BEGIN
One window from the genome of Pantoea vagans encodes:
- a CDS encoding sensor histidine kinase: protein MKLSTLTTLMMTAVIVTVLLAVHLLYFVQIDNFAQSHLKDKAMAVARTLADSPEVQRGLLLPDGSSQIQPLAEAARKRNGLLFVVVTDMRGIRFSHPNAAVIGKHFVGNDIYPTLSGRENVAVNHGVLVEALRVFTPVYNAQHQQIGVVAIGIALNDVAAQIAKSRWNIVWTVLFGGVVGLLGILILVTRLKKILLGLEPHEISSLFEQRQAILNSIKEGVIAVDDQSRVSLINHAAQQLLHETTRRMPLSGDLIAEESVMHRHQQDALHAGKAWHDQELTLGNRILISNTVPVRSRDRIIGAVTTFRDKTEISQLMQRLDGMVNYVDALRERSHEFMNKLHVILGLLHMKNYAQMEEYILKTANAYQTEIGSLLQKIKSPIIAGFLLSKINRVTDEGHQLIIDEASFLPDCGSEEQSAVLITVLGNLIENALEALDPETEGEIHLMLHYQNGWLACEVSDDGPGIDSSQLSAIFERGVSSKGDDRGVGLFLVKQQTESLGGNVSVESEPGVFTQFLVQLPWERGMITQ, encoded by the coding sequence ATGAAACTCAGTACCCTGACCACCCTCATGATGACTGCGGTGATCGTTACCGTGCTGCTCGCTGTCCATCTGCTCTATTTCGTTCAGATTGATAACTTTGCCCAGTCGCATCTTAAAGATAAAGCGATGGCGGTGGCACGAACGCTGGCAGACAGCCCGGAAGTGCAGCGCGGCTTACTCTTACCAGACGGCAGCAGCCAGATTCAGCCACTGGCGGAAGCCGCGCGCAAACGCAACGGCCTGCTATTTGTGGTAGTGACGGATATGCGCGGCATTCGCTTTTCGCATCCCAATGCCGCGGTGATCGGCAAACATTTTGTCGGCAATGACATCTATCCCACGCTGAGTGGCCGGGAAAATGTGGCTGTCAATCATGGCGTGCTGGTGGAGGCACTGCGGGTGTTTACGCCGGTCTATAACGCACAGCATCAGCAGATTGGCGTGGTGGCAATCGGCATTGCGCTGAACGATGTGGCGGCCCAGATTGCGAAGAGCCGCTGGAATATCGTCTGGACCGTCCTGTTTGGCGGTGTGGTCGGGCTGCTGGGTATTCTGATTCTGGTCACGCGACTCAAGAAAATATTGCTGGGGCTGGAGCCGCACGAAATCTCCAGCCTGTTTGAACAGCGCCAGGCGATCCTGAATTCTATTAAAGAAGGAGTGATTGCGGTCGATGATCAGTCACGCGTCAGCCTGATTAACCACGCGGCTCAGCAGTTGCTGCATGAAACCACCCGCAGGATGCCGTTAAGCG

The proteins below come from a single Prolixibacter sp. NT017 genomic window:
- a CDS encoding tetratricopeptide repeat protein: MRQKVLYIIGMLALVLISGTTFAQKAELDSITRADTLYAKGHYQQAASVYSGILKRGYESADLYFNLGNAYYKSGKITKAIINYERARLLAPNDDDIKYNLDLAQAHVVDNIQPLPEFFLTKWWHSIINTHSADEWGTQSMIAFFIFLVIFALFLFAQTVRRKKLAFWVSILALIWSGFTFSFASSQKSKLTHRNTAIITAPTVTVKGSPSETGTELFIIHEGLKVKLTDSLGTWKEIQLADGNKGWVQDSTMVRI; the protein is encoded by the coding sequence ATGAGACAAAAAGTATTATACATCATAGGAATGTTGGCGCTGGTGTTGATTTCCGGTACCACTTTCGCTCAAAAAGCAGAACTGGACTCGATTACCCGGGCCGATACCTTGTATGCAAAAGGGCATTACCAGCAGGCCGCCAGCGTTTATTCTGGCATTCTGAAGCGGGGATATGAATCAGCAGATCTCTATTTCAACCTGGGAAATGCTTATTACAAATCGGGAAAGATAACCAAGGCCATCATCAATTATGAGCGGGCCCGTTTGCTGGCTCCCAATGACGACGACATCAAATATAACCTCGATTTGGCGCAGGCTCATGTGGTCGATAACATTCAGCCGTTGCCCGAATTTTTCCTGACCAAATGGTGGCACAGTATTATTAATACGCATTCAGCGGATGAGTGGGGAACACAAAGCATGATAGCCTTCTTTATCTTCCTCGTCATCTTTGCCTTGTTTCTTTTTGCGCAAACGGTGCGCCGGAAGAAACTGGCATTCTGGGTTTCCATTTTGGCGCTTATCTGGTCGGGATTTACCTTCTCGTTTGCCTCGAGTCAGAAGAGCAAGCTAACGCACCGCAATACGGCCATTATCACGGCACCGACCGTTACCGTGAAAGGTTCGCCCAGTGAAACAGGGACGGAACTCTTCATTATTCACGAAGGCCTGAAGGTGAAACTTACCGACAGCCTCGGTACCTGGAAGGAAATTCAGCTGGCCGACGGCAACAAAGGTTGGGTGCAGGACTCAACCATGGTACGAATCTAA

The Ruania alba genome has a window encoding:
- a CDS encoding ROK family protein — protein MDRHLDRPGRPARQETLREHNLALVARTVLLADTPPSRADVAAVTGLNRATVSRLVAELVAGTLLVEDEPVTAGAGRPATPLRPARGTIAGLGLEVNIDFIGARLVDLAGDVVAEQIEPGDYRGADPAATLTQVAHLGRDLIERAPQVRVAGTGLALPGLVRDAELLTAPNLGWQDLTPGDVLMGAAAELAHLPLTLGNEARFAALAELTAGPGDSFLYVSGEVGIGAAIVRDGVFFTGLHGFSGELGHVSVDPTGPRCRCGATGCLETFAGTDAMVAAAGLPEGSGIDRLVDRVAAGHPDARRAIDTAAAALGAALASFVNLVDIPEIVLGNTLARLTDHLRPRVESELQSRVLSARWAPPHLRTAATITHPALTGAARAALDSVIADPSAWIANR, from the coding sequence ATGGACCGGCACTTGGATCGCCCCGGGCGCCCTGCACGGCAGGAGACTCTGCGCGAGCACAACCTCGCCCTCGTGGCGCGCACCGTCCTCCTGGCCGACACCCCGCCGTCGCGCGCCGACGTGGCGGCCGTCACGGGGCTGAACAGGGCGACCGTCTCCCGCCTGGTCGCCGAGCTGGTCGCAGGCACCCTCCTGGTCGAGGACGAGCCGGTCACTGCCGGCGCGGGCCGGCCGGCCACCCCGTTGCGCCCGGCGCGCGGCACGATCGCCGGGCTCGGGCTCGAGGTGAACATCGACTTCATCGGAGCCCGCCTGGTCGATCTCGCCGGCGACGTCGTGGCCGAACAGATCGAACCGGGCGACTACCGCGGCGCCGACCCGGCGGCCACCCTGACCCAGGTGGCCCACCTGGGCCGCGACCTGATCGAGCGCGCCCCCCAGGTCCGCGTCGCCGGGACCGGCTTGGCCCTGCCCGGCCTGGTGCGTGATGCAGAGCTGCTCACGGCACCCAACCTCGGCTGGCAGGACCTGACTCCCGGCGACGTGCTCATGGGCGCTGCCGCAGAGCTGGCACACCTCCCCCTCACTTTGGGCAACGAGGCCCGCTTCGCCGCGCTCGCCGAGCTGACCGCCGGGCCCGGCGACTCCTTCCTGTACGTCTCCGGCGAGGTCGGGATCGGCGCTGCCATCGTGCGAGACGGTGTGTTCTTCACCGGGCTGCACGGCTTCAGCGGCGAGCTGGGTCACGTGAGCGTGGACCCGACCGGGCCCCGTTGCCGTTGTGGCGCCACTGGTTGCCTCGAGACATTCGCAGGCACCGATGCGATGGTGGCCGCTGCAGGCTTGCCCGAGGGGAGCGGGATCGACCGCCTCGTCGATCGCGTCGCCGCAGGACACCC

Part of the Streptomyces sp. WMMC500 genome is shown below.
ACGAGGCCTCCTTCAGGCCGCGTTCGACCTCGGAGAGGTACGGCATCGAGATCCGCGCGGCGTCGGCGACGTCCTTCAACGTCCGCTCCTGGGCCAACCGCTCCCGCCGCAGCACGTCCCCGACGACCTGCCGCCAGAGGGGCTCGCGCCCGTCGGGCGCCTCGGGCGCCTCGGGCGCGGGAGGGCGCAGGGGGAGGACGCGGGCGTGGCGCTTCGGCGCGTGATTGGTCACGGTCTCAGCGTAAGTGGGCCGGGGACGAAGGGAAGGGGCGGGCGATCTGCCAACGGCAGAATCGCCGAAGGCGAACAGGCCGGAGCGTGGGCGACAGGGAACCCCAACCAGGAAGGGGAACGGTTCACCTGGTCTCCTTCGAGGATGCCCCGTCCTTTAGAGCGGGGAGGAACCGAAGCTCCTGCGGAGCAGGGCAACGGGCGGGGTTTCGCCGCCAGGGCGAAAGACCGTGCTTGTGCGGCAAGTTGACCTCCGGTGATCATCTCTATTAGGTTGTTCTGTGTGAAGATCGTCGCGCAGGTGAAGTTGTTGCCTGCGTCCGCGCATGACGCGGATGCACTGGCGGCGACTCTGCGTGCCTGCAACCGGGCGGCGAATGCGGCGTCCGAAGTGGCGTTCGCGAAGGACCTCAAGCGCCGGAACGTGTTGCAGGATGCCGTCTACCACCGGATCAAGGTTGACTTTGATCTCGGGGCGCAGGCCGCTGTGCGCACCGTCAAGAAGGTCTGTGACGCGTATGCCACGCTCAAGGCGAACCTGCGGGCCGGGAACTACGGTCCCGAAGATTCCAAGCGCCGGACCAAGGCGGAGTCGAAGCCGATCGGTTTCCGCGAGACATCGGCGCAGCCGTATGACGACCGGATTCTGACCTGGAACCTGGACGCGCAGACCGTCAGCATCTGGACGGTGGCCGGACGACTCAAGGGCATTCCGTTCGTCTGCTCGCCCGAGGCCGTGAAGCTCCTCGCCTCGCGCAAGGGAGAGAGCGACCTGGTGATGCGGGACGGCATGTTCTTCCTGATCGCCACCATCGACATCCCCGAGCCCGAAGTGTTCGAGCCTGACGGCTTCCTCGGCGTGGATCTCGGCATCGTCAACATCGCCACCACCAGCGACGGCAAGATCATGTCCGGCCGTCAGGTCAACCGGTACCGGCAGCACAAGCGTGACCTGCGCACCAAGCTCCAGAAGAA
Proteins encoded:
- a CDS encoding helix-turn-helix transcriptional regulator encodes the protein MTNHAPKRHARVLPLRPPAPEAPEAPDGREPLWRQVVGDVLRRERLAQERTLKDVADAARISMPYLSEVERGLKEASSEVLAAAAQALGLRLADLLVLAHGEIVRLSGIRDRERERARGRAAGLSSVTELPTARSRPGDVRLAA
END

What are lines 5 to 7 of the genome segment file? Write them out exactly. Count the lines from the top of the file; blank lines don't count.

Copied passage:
The Ruania alba genome has a window encoding:
- a CDS encoding ROK family protein — protein MDRHLDRPGRPARQETLREHNLALVARTVLLADTPPSRADVAAVTGLNRATVSRLVAELVAGTLLVEDEPVTAGAGRPATPLRPARGTIAGLGLEVNIDFIGARLVDLAGDVVAEQIEPGDYRGADPAATLTQVAHLGRDLIERAPQVRVAGTGLALPGLVRDAELLTAPNLGWQDLTPGDVLMGAAAELAHLPLTLGNEARFAALAELTAGPGDSFLYVSGEVGIGAAIVRDGVFFTGLHGFSGELGHVSVDPTGPRCRCGATGCLETFAGTDAMVAAAGLPEGSGIDRLVDRVAAGHPDARRAIDTAAAALGAALASFVNLVDIPEIVLGNTLARLTDHLRPRVESELQSRVLSARWAPPHLRTAATITHPALTGAARAALDSVIADPSAWIANR, from the coding sequence ATGGACCGGCACTTGGATCGCCCCGGGCGCCCTGCACGGCAGGAGACTCTGCGCGAGCACAACCTCGCCCTCGTGGCGCGCACCGTCCTCCTGGCCGACACCCCGCCGTCGCGCGCCGACGTGGCGGCCGTCACGGGGCTGAACAGGGCGACCGTCTCCCGCCTGGTCGCCGAGCTGGTCGCAGGCACCCTCCTGGTCGAGGACGAGCCGGTCACTGCCGGCGCGGGCCGGCCGGCCACCCCGTTGCGCCCGGCGCGCGGCACGATCGCCGGGCTCGGGCTCGAGGTGAACATCGACTTCATCGGAGCCCGCCTGGTCGATCTCGCCGGCGACGTCGTGGCCGAACAGATCGAACCGGGCGACTACCGCGGCGCCGACCCGGCGGCCACCCTGACCCAGGTGGCCCACCTGGGCCGCGACCTGATCGAGCGCGCCCCCCAGGTCCGCGTCGCCGGGACCGGCTTGGCCCTGCCCGGCCTGGTGCGTGATGCAGAGCTGCTCACGGCACCCAACCTCGGCTGGCAGGACCTGACTCCCGGCGACGTGCTCATGGGCGCTGCCGCAGAGCTGGCACACCTCCCCCTCACTTTGGGCAACGAGGCCCGCTTCGCCGCGCTCGCCGAGCTGACCGCCGGGCCCGGCGACTCCTTCCTGTACGTCTCCGGCGAGGTCGGGATCGGCGCTGCCATCGTGCGAGACGGTGTGTTCTTCACCGGGCTGCACGGCTTCAGCGGCGAGCTGGGTCACGTGAGCGTGGACCCGACCGGGCCCCGTTGCCGTTGTGGCGCCACTGGTTGCCTCGAGACATTCGCAGGCACCGATGCGATGGTGGCCGCTGCAGGCTTGCCCGAGGGGAGCGGGATCGACCGCCTCGTCGATCGCGTCGCCGCAGGACACCC

Part of the Streptomyces sp. WMMC500 genome is shown below.